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Alley Cat Redbud

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A spectacular variety that is showy all season: magenta flowers held tightly on bare branches in early spring; deep green leaves splashed with white and gray-green in summer; yellow fall color; a great small ornamental tree for specimen use

Characteristics

Species:
canadensis
Other Species Names:
Eastern Redbud, Judas Tree, Love Tree
Average Landscape Height:
30 feet
Average Landscape Width:
35 feet
Genus:
Cercis
Cultivar:
Alley Cat
Branching:
decurrent
Plant Form:
oval
Canopy:
low
Growth Rate:
medium
Pruning:
prune after flowering
Flower Color:
hot pink
Flower Form:
pea
Flower Period:
in mid spring
Summer Foliage Color:
dark green
Fall Color:
yellow
Maximum Light:
full sun
Minimum Light:
partial shade
Maximum Moisture:
moist
Minimum Moisture:
average
Pollution Tolerance:
high

Ornamental Features

Alley Cat Redbud has hot pink pea-like flowers along the branches in mid spring before the leaves. It has attractive white-variegated dark green foliage with hints of grayish green which emerges chartreuse in spring. The heart-shaped leaves are highly ornamental and turn an outstanding yellow in the fall.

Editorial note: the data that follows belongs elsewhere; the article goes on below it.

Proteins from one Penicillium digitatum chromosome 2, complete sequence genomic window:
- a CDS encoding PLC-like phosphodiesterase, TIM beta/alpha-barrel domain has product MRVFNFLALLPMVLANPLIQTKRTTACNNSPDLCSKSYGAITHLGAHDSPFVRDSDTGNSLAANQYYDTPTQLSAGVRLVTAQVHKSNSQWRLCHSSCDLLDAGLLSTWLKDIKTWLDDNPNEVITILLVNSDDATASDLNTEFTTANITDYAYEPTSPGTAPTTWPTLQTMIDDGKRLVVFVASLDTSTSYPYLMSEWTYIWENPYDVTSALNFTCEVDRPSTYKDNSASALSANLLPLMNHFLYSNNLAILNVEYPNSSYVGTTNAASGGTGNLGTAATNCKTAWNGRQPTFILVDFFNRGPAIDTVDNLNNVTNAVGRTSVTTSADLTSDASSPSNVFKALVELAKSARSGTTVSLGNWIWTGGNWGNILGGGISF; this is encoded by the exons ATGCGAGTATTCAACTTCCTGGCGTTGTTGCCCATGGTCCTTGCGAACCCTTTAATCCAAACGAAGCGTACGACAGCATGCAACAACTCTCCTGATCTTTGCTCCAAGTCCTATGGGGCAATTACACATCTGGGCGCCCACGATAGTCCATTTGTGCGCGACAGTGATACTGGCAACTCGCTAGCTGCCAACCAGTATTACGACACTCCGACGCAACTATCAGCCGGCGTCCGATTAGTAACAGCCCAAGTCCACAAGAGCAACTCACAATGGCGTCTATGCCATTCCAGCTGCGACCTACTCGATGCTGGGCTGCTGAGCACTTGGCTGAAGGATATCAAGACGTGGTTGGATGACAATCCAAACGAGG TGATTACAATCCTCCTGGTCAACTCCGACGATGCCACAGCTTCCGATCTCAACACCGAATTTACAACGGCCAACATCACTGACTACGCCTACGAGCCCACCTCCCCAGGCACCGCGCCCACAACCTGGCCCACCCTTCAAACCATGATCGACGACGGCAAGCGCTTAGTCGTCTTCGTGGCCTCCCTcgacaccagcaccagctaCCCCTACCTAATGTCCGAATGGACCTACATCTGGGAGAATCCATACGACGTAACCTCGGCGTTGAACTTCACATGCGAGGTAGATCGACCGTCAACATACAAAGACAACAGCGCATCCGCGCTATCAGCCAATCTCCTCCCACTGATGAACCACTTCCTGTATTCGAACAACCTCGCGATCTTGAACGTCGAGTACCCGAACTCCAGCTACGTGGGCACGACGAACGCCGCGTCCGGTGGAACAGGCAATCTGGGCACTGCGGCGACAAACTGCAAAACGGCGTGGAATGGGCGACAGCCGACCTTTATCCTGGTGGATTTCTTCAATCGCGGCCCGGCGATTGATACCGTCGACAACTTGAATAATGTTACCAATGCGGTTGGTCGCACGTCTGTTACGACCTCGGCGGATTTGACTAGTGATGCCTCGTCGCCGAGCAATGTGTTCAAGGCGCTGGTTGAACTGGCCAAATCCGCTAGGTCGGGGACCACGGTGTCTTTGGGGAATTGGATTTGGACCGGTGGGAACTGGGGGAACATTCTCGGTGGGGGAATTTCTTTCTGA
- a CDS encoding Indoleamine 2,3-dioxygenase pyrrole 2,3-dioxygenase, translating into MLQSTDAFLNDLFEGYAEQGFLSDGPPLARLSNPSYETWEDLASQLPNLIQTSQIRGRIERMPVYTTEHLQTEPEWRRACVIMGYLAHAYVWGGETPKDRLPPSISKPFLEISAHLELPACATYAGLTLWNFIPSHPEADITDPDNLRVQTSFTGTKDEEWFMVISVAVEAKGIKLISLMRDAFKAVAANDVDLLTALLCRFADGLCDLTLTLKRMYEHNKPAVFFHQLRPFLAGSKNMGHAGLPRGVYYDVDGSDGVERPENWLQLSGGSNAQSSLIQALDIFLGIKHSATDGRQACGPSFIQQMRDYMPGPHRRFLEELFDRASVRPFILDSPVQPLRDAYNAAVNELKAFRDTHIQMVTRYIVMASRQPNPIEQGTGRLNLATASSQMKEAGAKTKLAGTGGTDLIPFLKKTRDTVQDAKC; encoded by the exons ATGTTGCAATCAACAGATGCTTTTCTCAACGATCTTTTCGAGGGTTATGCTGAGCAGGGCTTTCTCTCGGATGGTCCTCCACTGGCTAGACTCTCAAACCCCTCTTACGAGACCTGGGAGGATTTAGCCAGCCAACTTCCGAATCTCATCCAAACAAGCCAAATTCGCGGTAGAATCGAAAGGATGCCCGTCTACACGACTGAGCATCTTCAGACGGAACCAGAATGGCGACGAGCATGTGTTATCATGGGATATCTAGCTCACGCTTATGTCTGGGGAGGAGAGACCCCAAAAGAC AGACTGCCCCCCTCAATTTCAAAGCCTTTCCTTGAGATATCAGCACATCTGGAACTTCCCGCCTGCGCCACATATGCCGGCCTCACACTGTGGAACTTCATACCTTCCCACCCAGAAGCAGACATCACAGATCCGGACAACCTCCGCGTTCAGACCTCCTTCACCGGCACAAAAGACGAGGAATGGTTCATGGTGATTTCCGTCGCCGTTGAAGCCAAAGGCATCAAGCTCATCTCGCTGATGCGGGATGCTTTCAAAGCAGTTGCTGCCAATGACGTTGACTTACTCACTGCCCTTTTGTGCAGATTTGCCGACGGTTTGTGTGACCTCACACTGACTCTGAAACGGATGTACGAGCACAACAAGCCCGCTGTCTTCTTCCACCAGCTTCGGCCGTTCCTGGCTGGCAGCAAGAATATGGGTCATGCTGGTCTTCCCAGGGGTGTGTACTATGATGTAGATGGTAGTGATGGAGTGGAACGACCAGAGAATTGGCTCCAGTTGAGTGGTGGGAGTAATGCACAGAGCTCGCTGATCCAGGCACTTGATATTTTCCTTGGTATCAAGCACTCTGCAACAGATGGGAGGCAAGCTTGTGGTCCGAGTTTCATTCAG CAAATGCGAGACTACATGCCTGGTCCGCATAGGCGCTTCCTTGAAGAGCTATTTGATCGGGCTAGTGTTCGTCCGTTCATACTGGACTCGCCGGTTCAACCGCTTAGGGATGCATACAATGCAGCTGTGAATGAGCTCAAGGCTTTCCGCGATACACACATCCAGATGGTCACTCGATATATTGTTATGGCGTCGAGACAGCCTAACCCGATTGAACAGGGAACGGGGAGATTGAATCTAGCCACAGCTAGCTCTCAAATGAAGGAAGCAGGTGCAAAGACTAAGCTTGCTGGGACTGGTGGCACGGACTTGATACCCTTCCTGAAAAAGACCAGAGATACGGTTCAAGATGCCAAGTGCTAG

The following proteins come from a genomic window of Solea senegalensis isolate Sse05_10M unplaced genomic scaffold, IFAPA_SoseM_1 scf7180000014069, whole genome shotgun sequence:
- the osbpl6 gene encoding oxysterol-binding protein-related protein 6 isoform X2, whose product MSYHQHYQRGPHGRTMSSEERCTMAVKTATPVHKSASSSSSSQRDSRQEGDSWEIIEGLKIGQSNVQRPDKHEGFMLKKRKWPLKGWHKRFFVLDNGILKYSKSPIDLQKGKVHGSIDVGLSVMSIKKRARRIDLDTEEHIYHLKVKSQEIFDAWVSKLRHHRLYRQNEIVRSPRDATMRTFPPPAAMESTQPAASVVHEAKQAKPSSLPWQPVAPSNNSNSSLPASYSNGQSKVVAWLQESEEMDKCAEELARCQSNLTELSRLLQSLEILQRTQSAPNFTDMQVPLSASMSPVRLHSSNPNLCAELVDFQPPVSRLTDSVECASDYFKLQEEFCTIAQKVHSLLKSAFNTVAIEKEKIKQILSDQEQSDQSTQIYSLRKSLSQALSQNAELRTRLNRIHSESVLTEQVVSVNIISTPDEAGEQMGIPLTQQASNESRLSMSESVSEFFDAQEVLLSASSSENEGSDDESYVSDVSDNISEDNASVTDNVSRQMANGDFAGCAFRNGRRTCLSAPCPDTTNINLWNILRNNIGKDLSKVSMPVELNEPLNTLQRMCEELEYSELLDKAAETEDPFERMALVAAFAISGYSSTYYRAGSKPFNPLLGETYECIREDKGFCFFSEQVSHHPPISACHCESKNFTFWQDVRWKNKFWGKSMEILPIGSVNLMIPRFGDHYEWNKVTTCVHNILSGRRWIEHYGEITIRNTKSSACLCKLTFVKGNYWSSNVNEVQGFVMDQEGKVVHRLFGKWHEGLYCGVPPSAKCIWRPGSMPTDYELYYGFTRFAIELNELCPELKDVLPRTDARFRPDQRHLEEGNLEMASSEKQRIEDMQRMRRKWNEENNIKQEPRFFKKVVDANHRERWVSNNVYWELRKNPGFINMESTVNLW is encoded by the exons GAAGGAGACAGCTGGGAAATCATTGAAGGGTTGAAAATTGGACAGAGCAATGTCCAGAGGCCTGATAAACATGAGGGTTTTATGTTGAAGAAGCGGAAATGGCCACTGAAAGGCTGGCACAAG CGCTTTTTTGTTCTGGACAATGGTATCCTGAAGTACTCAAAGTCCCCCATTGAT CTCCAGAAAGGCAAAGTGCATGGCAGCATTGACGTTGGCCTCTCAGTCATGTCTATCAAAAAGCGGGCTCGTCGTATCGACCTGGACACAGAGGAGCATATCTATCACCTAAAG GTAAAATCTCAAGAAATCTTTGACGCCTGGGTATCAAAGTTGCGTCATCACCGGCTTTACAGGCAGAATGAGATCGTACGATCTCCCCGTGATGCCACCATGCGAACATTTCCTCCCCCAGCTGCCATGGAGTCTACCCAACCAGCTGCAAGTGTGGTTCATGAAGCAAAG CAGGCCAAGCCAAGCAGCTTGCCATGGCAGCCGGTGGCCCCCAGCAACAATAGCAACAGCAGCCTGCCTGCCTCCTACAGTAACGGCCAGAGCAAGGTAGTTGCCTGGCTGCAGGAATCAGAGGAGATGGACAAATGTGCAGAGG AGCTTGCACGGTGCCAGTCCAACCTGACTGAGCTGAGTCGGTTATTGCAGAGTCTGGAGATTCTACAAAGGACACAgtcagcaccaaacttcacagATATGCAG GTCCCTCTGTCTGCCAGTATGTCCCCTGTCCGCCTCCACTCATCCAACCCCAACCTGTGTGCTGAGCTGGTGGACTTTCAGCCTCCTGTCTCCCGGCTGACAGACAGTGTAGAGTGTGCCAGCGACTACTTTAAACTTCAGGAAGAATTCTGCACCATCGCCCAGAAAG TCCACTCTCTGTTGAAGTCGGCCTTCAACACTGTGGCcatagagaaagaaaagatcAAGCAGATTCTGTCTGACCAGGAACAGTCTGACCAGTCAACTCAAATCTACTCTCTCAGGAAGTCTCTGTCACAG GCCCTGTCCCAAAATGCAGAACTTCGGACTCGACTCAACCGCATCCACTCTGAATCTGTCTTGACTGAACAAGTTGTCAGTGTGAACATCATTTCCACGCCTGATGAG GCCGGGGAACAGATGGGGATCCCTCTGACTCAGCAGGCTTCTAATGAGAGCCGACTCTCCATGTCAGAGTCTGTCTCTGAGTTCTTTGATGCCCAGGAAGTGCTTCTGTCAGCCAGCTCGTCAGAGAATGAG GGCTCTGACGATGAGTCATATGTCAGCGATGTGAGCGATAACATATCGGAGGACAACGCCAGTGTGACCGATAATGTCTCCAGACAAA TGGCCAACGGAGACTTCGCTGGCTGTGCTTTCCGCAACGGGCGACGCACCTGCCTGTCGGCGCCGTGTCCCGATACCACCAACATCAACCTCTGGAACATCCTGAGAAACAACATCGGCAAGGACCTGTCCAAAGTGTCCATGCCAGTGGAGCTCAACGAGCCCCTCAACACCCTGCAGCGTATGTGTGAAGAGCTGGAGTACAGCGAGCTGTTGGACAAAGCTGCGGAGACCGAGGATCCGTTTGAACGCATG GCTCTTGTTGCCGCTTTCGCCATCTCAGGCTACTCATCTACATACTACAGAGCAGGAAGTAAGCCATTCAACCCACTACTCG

Landscape Attributes

Alley Cat Redbud is a deciduous tree with a shapely oval form. Its relatively coarse texture can be used to stand it apart from other landscape plants with finer foliage.

Planting & Growing

Alley Cat Redbud will grow to be about 30 feet tall at maturity, with a spread of 35 feet. It has a low canopy with a typical clearance of 3 feet from the ground, and is suitable for planting under power lines. It grows at a medium rate, and under ideal conditions can be expected to live for 60 years or more.

This tree does best in full sun to partial shade. It prefers to grow in average to moist conditions, and shouldn't be allowed to dry out. It is not particular as to soil type or pH. It is highly tolerant of urban pollution and will even thrive in inner city environments, and will benefit from being planted in a relatively sheltered location. Consider applying a thick mulch around the root zone in winter to protect it in exposed locations or colder microclimates. This is a selection of a native North American species.

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